May 2004
Volume 45, Issue 13
ARVO Annual Meeting Abstract  |   May 2004
Cataract model for resident phacoemulsification teaching: 10% buffered formalin induction oflenticular sclerosis in enucleated porcine eyes
Author Affiliations & Notes
  • M.A. Chica
    Ophthalmology, UTMB, Galveston, TX
  • J.T. Troupe
    Ophthalmology, UTMB, Galveston, TX
  • C.J. Calvano
    Ophthalmology, UTMB, Galveston, TX
  • Footnotes
    Commercial Relationships  M.A. Chica, None; J.T. Troupe, None; C.J. Calvano, None.
  • Footnotes
    Support  none
Investigative Ophthalmology & Visual Science May 2004, Vol.45, 279. doi:
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      M.A. Chica, J.T. Troupe, C.J. Calvano; Cataract model for resident phacoemulsification teaching: 10% buffered formalin induction oflenticular sclerosis in enucleated porcine eyes . Invest. Ophthalmol. Vis. Sci. 2004;45(13):279.

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      © ARVO (1962-2015); The Authors (2016-present)

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Abstract: : Purpose:There is a steep learning curve for the development of the necessary surgical skills for intraocular surgery including phacoemulsification. Laboratory models provide a safe means of technique mastery. Commerically available artificial eyes allow for reasonable phacoemulsification simulation, yet are limited by expense. We sought to develop an inexpensive method of creating cataracts with the added benefit of controlling the degree of opacification. Methods:15 freshly enucleated porcine eyes (<24 hours from harvest) were obtained from a commercial supplier. 0.1–0.2 cc of 10% buffered formalin was then injected using a 27 guage needle via a pars plana approach with direct visualization of the needle tip passing within the lens material. In the first eye, a single neeedle pass was used in an attempt to perform a sub–anterior capsule injection. This did not result in any appreciable sclerosis after 120 minutes. Following this, we modified our technique to include multiple passes for greater distribution of the sclerosing agent throught the lens material. Results:Table one presents the observed relationship between time after injection of 10% buffered formalin and the degree of lenticular opacification. Significant sclerosis was found after at least 30 minutes post–injection. Complete sclerosis of the lens material was not observed until at least 80–90 minutes post–injection. Conclusions:The slowly evolving sclerosis of lens material reported in this study suggests that 10% buffered formalin may be an option when the creation of model cataracts with varied degrees of density is desirable. This is in contrast to other reported models including microwave heating which provide a dense effect in 10 seconds of treatment. Injection of sclerosing agents such as formalin is limited by diffusion within the lens material, yet does provide a usuable model cataract. Table 1: Post–injection time and degree of lenticular haze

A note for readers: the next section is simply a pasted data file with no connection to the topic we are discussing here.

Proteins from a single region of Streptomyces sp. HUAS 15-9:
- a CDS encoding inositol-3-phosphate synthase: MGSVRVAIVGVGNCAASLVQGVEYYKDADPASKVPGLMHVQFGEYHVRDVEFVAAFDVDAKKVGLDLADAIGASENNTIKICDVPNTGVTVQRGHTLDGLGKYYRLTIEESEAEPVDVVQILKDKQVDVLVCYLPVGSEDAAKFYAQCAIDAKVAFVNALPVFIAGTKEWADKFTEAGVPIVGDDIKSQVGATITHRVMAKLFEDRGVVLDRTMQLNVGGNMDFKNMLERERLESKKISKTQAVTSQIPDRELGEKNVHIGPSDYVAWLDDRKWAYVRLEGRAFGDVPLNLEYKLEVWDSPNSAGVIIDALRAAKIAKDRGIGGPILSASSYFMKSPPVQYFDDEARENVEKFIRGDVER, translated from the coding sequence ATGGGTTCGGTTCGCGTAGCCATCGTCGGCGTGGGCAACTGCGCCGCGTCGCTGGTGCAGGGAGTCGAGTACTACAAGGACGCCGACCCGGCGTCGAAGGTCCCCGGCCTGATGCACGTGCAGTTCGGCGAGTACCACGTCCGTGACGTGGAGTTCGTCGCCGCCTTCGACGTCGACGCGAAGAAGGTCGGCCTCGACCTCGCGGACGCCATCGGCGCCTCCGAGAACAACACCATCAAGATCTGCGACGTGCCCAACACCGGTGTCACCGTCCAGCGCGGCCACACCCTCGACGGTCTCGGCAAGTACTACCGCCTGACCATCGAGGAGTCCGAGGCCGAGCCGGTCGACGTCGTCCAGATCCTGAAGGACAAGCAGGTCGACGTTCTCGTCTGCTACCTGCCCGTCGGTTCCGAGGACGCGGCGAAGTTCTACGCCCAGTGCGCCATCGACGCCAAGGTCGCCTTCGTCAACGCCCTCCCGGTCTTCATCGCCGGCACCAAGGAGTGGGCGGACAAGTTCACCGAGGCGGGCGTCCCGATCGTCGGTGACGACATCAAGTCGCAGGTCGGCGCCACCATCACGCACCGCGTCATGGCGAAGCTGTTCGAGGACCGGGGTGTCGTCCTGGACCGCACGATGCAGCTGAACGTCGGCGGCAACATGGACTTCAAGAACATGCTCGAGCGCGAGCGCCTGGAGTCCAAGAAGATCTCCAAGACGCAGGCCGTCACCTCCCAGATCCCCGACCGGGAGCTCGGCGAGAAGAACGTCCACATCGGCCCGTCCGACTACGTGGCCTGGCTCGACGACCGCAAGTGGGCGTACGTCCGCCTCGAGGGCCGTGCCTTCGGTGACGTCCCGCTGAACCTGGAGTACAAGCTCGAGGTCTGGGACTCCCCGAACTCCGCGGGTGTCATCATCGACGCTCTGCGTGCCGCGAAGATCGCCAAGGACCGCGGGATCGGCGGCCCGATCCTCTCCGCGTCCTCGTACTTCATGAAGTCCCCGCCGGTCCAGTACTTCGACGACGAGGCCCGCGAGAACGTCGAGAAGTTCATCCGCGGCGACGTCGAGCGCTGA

Keywords: training/teaching cataract surgery • cataract • learning 

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